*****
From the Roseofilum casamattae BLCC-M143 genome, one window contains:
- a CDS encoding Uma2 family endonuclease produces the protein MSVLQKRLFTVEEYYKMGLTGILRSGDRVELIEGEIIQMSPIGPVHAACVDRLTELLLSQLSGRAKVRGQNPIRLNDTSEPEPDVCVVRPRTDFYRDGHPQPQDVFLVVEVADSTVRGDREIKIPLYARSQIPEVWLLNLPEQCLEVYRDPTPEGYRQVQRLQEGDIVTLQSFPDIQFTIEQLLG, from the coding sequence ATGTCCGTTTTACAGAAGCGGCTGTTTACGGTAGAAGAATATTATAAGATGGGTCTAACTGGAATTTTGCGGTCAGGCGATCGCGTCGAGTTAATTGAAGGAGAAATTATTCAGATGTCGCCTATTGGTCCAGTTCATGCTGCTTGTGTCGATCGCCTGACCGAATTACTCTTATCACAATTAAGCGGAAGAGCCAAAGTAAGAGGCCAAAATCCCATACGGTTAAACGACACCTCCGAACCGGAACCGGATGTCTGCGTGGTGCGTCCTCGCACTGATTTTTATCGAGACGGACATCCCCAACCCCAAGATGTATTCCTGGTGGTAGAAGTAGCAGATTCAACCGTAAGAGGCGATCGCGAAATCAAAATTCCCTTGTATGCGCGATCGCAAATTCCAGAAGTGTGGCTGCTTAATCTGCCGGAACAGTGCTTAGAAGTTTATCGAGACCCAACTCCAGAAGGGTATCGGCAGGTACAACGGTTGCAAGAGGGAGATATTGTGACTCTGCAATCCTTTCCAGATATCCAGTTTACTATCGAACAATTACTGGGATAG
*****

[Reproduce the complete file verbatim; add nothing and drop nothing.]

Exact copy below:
From the Roseofilum casamattae BLCC-M143 genome, one window contains:
- a CDS encoding Uma2 family endonuclease produces the protein MSVLQKRLFTVEEYYKMGLTGILRSGDRVELIEGEIIQMSPIGPVHAACVDRLTELLLSQLSGRAKVRGQNPIRLNDTSEPEPDVCVVRPRTDFYRDGHPQPQDVFLVVEVADSTVRGDREIKIPLYARSQIPEVWLLNLPEQCLEVYRDPTPEGYRQVQRLQEGDIVTLQSFPDIQFTIEQLLG, from the coding sequence ATGTCCGTTTTACAGAAGCGGCTGTTTACGGTAGAAGAATATTATAAGATGGGTCTAACTGGAATTTTGCGGTCAGGCGATCGCGTCGAGTTAATTGAAGGAGAAATTATTCAGATGTCGCCTATTGGTCCAGTTCATGCTGCTTGTGTCGATCGCCTGACCGAATTACTCTTATCACAATTAAGCGGAAGAGCCAAAGTAAGAGGCCAAAATCCCATACGGTTAAACGACACCTCCGAACCGGAACCGGATGTCTGCGTGGTGCGTCCTCGCACTGATTTTTATCGAGACGGACATCCCCAACCCCAAGATGTATTCCTGGTGGTAGAAGTAGCAGATTCAACCGTAAGAGGCGATCGCGAAATCAAAATTCCCTTGTATGCGCGATCGCAAATTCCAGAAGTGTGGCTGCTTAATCTGCCGGAACAGTGCTTAGAAGTTTATCGAGACCCAACTCCAGAAGGGTATCGGCAGGTACAACGGTTGCAAGAGGGAGATATTGTGACTCTGCAATCCTTTCCAGATATCCAGTTTACTATCGAACAATTACTGGGATAG